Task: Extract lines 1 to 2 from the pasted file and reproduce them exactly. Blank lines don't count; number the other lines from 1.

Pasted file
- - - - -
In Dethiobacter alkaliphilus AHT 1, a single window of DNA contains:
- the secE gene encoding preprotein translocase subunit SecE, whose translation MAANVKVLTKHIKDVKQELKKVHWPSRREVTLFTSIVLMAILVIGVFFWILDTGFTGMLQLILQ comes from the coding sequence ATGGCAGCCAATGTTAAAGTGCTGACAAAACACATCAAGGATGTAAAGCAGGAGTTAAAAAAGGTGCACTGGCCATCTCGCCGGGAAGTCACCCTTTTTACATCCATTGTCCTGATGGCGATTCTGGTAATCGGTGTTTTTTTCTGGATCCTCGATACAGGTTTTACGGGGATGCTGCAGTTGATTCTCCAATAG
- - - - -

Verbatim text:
In Dethiobacter alkaliphilus AHT 1, a single window of DNA contains:
- the secE gene encoding preprotein translocase subunit SecE, whose translation MAANVKVLTKHIKDVKQELKKVHWPSRREVTLFTSIVLMAILVIGVFFWILDTGFTGMLQLILQ comes from the coding sequence ATGGCAGCCAATGTTAAAGTGCTGACAAAACACATCAAGGATGTAAAGCAGGAGTTAAAAAAGGTGCACTGGCCATCTCGCCGGGAAGTCACCCTTTTTACATCCATTGTCCTGATGGCGATTCTGGTAATCGGTGTTTTTTTCTGGATCCTCGATACAGGTTTTACGGGGATGCTGCAGTTGATTCTCCAATAG